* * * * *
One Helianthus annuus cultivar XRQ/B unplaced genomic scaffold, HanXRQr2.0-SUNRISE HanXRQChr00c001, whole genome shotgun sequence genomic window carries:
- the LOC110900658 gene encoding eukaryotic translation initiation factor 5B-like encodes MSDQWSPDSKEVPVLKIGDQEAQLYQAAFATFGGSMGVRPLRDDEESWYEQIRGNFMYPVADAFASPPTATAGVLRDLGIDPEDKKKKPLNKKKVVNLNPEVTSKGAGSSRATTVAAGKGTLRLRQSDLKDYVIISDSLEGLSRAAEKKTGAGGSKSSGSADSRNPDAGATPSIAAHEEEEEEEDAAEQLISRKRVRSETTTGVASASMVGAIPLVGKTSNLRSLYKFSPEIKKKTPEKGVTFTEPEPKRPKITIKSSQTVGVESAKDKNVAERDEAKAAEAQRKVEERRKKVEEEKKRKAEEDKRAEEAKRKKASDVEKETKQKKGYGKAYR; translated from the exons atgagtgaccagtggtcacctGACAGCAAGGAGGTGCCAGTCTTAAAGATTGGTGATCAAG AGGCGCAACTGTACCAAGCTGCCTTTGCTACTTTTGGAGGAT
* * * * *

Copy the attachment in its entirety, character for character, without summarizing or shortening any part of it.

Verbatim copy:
One Helianthus annuus cultivar XRQ/B unplaced genomic scaffold, HanXRQr2.0-SUNRISE HanXRQChr00c001, whole genome shotgun sequence genomic window carries:
- the LOC110900658 gene encoding eukaryotic translation initiation factor 5B-like encodes MSDQWSPDSKEVPVLKIGDQEAQLYQAAFATFGGSMGVRPLRDDEESWYEQIRGNFMYPVADAFASPPTATAGVLRDLGIDPEDKKKKPLNKKKVVNLNPEVTSKGAGSSRATTVAAGKGTLRLRQSDLKDYVIISDSLEGLSRAAEKKTGAGGSKSSGSADSRNPDAGATPSIAAHEEEEEEEDAAEQLISRKRVRSETTTGVASASMVGAIPLVGKTSNLRSLYKFSPEIKKKTPEKGVTFTEPEPKRPKITIKSSQTVGVESAKDKNVAERDEAKAAEAQRKVEERRKKVEEEKKRKAEEDKRAEEAKRKKASDVEKETKQKKGYGKAYR; translated from the exons atgagtgaccagtggtcacctGACAGCAAGGAGGTGCCAGTCTTAAAGATTGGTGATCAAG AGGCGCAACTGTACCAAGCTGCCTTTGCTACTTTTGGAGGAT